Cline’s ‘Armada’ is an out of this world read

Aliens came from all sides of the page, vividly blowing up in a flurry of descriptions, and the mastermind behind it all is author Ernest Cline. This is Armada, Cline’s follow-up to critically acclaimed science fiction novel Ready Player One.  The book focuses on a high school student, Zack Lightman, fighting off aliens from his favorite video game, conveniently called Armada, invading the real world. He comes to question how real everything has been over the years, if his video game hobby has more to it than meets the eye as he tries to unravel the mystery of what is happening behind the scenes, and how much of what he knows has been planned from the start.

Lightman is born fatherless and with more than a handful of mental problems. Like most of Cline’s characters, Lightman is a socially inept nerd who excels at gaming in all forms. The game that he plays better than all others is “Armada”, a virtual reality dog fighting simulator in space where he just so happens to be one of the top 10 players in the world. Cline once again masterfully intertwines humor into his action and important scenes while still keeping the pace and descriptive action of what is happening.  The book starts off setting some background and introducing a few important characters like Ray, a pseudo father of Zack who also doubles as his boss at work, as well as some fun side characters. However, it quickly picks up the pace as the main storyline progresses and becomes a very fun read.

The story quickly grabs the reader so well that they’re halfway through the book without realizing it. This brings up another one of the geniuses of Cline’s writing: it’s fun. His characters are all humorous geeks and nerds, besides the big cliche baddie that stalks the story’s protagonist. The villains, on the other hand always stand out from each other, yet they always uphold to a classic sci-fi standard for the big baddies, whether that’s a cyberpunk dystopian businessman or a race of aliens here to “destroy all humanz.” Yeah, that Z is intentional.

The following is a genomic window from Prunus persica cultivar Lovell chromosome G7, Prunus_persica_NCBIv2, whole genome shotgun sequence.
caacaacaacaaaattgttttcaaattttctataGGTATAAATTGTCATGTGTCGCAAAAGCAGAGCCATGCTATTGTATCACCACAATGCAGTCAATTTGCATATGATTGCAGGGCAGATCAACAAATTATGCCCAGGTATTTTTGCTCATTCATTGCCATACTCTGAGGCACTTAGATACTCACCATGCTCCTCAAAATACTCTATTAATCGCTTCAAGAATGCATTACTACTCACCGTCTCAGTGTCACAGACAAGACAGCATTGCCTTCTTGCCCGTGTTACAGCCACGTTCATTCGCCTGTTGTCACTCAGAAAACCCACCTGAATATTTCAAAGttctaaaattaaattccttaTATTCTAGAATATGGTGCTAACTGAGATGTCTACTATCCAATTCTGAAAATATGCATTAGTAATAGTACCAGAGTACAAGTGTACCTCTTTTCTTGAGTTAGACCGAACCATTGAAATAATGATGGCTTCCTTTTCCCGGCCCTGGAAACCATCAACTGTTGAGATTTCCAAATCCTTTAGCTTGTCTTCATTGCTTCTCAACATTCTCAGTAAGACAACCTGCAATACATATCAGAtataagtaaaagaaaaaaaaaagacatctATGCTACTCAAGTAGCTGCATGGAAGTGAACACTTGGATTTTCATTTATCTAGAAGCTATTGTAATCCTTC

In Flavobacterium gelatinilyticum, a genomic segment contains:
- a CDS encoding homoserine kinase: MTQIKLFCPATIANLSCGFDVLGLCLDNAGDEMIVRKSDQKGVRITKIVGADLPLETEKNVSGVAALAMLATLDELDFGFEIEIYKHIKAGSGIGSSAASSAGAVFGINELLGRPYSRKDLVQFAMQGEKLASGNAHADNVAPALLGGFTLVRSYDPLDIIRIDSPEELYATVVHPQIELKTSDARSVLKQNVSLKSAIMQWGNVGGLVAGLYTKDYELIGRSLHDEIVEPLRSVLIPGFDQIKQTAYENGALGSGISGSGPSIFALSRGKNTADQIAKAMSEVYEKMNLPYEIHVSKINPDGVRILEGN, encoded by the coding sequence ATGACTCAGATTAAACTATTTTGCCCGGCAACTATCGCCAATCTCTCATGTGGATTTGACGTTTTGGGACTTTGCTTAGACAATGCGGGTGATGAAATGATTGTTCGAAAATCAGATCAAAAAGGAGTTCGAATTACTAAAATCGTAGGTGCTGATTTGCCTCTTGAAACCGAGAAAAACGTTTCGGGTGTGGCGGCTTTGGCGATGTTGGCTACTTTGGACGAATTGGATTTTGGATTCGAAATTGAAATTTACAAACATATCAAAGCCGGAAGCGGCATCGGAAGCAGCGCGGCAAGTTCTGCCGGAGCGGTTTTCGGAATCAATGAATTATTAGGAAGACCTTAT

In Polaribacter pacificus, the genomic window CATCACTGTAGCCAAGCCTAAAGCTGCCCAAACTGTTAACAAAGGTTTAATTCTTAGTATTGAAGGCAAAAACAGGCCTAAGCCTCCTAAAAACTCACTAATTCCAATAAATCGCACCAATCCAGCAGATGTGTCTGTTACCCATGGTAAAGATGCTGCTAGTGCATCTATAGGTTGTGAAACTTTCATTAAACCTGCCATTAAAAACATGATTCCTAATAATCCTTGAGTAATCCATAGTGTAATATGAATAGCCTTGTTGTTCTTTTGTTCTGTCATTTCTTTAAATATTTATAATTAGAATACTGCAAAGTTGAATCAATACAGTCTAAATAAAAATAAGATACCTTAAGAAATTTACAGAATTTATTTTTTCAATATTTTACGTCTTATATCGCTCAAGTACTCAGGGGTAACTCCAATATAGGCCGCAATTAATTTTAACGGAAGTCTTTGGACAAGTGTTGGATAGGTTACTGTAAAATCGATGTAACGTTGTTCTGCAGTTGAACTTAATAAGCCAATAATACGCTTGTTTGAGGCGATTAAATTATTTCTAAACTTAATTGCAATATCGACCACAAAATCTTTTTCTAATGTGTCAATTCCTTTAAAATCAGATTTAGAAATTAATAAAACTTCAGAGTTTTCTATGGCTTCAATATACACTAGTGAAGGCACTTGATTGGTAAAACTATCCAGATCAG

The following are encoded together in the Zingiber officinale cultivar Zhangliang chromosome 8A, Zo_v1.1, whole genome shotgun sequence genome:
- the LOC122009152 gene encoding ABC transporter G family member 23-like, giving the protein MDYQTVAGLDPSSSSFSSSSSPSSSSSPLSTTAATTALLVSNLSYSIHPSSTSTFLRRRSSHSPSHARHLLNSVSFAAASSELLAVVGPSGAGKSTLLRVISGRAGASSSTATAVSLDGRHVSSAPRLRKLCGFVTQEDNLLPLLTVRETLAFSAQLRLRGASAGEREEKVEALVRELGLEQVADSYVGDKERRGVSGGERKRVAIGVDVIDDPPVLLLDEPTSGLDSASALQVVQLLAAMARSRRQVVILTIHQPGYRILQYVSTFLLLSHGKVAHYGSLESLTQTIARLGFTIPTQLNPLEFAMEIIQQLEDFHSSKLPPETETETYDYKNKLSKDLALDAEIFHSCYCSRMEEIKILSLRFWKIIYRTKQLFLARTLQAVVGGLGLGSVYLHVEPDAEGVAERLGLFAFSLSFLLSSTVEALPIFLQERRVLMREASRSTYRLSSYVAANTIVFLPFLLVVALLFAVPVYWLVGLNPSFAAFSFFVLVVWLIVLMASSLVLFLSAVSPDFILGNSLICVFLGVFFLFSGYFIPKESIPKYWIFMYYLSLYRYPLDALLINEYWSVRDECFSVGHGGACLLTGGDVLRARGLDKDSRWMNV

However, as strong as this book is, it still has its flaws. For one, some characters’ relationships to each other are painfully similar to those in Cline’s Ready Player One. He’s good at writing the nerdy gaming hero, but both Ready Player one and Armada have similar main leads, like Lightman and Parzival. The characters accompanying  also share the same character style, as A3ch and Alexis Larkin are both charismatic and rebellious punks. Cline’s love for VR is also apparent, as two of his books heavily use it, Ready Player One’s entire story is almost entirely inside a VR universe, while Armada uses VR in its action-packed scenes.

The settings are also fun and exciting as Lightman explores them in his ventures to save the world. The scale of the scenes blows up rather fast, from a small town to interplanetary travels. On top of the setting being awesome, he also does a good job at describing it the first time a new area is reached and continues to do so as Lightman explores more and more.

All in all, Armada is another hit from Cline, gets spot on the mark for a fun sci-fi book. Despite a few problems I had with it I enjoyed reading it through and through. My final score, five out of five “Raising Cane’s” three piece chicken meals. I’d highly recommend giving this book a read if you’re a fan of science fiction and enjoy a good laugh